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Jonas DS Review

17/04/2010 Family Family Gamer Review
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Jonas DS

Jonas

Format:
DS

Genre:
Minigames

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Story Gamer (DS)


Jonas DS leans heavily on starry eyed youngsters to see past its shortcomings. Those that can't get enough of the show will find plenty to extend the experience here. But other, less obsessed with the franchise, will probably prefer the TV show alone.

It's the type of Disney boy band tie-in that should really appeal to my young daughter. But even her adoration of the Jonas brothers was stretched to breaking point with this poorly designed DS game. She found guiding the brothers through six episodes of their sit-com tedious and it lacked any of the aspects that made the Disney Channel Jonas show remotely interesting.

Using the same premise as the TV show, Jonas for the Nintendo DS lets players control the brothers in six episodes from the Sit-Com and play a variety of mini-games within the levels. This set-up was exactly what my daughter was after as she's such a fan of Disney's latest tween sensation and she couldn't wait to dive straight into the game once we brought it home from the store.

Almost instantly her dreams were squashed by the awkward stylus controls and the poor fidelity of the touch screen interface. She would constantly find that the game required her to be absolutely precise on every occasion and she frequently found the game doing stuff she never intended to happen.

I saw my daughter spend far too long just running about the game world trying to get fans to follow her rather than playing anything that looked remotely interesting.

On these occasions I usually step in and find out it's her clumsy stylus work being the culprit and that a defter touch is all that's needed to alleviate the problem. But this time even I found myself shifting clothes around and grabbing boxes in the levels I didn't intend to interact with. Even shifting over to another DS resulted in the same problem so it seemed a problem with the game rather than our hardware.

Nevertheless, each of these episodes involved similar storylines and seemed to devolve into an excuse to dress the brothers up if different outfits - for supposedly hilarious consequences. In-between the dressing up parts the game requires you to acquire gold hearts to complete the levels. These are obtained by getting rabid fans reading to rip your clothes off before hitting them with a Jonas guitar riff power. Apart from sounding utterly ridiculous and a little creepy, the actual mechanic to make this work looked awkward and frustrating to implement.

I saw my daughter spend far too long just running about the game world trying to get fans to follow her rather than playing anything that looked remotely interesting. The dull nature of the game also translated to the visuals and every single episode seemed to look exactly the same. Whether the episode was based at school or school. The game is broken up with the inclusion of a few mini-games and the opportunity to play along to a few of Jonas' songs. These came as a relief to the repetitive level design but the quality both in terms of game play and audio left a lot to be desired.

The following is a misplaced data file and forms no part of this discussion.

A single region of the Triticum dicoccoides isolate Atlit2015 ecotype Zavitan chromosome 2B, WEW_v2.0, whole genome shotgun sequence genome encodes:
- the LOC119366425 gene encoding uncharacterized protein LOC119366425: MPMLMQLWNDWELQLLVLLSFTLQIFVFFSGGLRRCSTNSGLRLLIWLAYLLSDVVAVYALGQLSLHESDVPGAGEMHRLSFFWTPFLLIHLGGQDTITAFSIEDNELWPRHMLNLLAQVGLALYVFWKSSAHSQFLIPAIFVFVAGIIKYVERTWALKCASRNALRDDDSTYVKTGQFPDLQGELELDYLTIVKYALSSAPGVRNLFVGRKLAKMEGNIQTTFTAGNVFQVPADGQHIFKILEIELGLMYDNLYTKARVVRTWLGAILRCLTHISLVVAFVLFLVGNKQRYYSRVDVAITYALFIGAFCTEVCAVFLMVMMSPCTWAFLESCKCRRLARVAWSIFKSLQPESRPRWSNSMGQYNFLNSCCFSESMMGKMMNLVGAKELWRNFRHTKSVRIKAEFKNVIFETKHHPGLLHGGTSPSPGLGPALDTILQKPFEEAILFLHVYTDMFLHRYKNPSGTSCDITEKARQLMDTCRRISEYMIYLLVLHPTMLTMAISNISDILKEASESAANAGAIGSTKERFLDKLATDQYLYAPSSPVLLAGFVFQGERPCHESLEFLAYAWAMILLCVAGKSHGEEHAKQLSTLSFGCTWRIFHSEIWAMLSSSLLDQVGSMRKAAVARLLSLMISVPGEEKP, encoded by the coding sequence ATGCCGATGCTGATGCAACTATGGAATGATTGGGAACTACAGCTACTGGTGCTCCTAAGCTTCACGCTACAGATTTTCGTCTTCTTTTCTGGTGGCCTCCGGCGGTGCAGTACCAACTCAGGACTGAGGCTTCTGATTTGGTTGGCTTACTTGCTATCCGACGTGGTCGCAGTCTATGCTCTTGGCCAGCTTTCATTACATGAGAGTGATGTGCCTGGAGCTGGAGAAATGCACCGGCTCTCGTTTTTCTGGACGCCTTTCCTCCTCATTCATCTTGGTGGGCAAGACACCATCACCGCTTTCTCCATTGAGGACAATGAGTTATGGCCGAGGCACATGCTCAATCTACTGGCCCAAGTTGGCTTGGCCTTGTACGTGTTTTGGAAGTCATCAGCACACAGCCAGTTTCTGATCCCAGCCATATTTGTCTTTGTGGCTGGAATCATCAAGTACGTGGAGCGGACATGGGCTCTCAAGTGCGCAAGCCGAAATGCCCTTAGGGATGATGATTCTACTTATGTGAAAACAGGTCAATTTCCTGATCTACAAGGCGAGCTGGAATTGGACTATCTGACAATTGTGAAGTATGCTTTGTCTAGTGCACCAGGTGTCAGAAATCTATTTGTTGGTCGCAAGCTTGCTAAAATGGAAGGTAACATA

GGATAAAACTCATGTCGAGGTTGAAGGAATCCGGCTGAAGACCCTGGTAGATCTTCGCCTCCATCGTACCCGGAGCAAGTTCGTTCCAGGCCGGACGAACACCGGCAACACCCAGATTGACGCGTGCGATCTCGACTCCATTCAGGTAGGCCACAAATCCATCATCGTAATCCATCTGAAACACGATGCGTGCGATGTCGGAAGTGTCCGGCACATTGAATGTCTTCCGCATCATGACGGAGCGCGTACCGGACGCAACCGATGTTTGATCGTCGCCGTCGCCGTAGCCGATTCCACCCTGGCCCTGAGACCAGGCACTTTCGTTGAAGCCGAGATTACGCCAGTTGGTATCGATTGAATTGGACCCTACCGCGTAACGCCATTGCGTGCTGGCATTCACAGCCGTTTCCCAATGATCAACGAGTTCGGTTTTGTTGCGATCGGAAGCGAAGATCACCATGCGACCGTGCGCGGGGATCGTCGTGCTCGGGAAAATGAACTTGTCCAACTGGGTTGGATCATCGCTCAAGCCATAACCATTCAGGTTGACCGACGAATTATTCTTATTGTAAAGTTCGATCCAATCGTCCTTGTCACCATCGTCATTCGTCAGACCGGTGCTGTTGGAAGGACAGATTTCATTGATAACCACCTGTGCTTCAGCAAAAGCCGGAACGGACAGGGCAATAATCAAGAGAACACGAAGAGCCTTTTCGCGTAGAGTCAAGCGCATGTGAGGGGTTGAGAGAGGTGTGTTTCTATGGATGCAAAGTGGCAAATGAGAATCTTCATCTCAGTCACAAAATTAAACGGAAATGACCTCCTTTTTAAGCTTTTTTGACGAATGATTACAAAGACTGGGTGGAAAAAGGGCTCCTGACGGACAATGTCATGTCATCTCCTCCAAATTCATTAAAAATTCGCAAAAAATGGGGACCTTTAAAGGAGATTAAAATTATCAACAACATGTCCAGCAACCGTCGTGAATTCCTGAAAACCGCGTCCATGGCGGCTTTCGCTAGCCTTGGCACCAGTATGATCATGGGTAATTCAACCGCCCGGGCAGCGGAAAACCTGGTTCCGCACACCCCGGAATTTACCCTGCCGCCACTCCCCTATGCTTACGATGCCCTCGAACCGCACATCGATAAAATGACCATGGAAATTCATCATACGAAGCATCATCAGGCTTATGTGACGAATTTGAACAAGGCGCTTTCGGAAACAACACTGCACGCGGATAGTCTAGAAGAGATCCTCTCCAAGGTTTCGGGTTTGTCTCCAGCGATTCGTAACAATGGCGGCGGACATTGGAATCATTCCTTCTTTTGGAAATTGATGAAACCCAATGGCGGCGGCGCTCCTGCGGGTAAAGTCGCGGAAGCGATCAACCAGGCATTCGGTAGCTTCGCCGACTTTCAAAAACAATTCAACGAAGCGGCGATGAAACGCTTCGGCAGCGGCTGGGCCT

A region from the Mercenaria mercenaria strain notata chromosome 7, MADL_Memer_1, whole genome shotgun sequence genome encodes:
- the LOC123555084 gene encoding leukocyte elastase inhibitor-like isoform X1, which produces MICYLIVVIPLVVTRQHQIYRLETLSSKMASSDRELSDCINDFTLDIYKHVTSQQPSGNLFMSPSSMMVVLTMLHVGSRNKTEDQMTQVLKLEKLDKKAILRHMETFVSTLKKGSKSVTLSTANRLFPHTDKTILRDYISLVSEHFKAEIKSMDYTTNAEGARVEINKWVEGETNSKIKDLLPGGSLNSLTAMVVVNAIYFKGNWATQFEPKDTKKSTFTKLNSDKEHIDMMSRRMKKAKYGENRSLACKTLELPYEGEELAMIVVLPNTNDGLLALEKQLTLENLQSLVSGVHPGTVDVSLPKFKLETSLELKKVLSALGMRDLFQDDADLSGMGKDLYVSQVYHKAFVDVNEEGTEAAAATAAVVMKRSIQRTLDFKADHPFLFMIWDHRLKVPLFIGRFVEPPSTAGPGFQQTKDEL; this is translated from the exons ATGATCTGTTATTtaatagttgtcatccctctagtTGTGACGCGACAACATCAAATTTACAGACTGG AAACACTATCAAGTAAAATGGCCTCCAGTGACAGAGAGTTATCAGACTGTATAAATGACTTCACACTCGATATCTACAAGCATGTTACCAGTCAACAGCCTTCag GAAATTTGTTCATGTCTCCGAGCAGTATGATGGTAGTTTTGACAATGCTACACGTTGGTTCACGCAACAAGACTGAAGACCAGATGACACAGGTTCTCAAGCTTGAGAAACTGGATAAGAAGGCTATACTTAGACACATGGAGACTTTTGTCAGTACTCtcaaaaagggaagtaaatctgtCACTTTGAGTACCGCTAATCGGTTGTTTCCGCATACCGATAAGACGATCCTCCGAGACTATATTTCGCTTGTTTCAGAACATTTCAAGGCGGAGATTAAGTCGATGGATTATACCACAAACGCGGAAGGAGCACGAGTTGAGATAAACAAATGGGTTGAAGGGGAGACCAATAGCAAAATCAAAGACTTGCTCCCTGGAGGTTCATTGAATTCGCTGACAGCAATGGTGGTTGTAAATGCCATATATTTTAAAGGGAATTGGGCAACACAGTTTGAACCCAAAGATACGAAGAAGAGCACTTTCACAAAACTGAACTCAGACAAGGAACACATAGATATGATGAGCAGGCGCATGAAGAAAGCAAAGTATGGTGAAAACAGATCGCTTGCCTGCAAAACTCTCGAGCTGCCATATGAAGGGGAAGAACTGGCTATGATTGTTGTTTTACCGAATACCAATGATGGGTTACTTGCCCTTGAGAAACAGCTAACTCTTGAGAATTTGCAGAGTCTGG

Yet the biggest problem was simply the premise behind all of the game. Each episode was full of awful dialogue and badly designed scenarios.

Yet the biggest problem was simply the premise behind all of the game. Each episode was full of awful dialogue and badly designed scenarios. One included the brothers accidentally wiping films of their childhood and coming to the conclusion that dressing up in the same clothes and re-filming those videos would be fun. Simply ghastly.

Whilst simultaneously stopping myself from vomiting at the stupidity of the premise and keeping my brain from shutting down in protest, I saw that my daughter was similarly aghast at what was going on. 'Daddy' she said, 'what's the point?' A question that I struggled to answer honestly.

The major difference between this game and the real show is the personality (if you can call it that) of the Jonas brother's comes through on the TV in a way it never would on the DS. As such the experience becomes a stilted an awkward mess, with nothing to obscure the badly written dialogue and awful narrative.

Maybe if your daughter is a rabid fan of the Jonas brother then this might not matter, but even my own daughter returned to watching the actual shows rather than continue playing this DS game which seems to do a good job of sullying the Jonas name. With the repetitive game play and visuals combining with awful narrative there's nothing to recommend in this game whatsoever.

Written by Andy Robertson

You can support Andy by buying Jonas



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Andy Robertson writes the Family Gamer column.

"Videogame reviews for the whole family, not just the kids. I dig out videogame experiences to intrigue and interest grownups and children. This is post-hardcore gaming where accessibility, emotion and storytelling are as important as realism, explosions and bravado."


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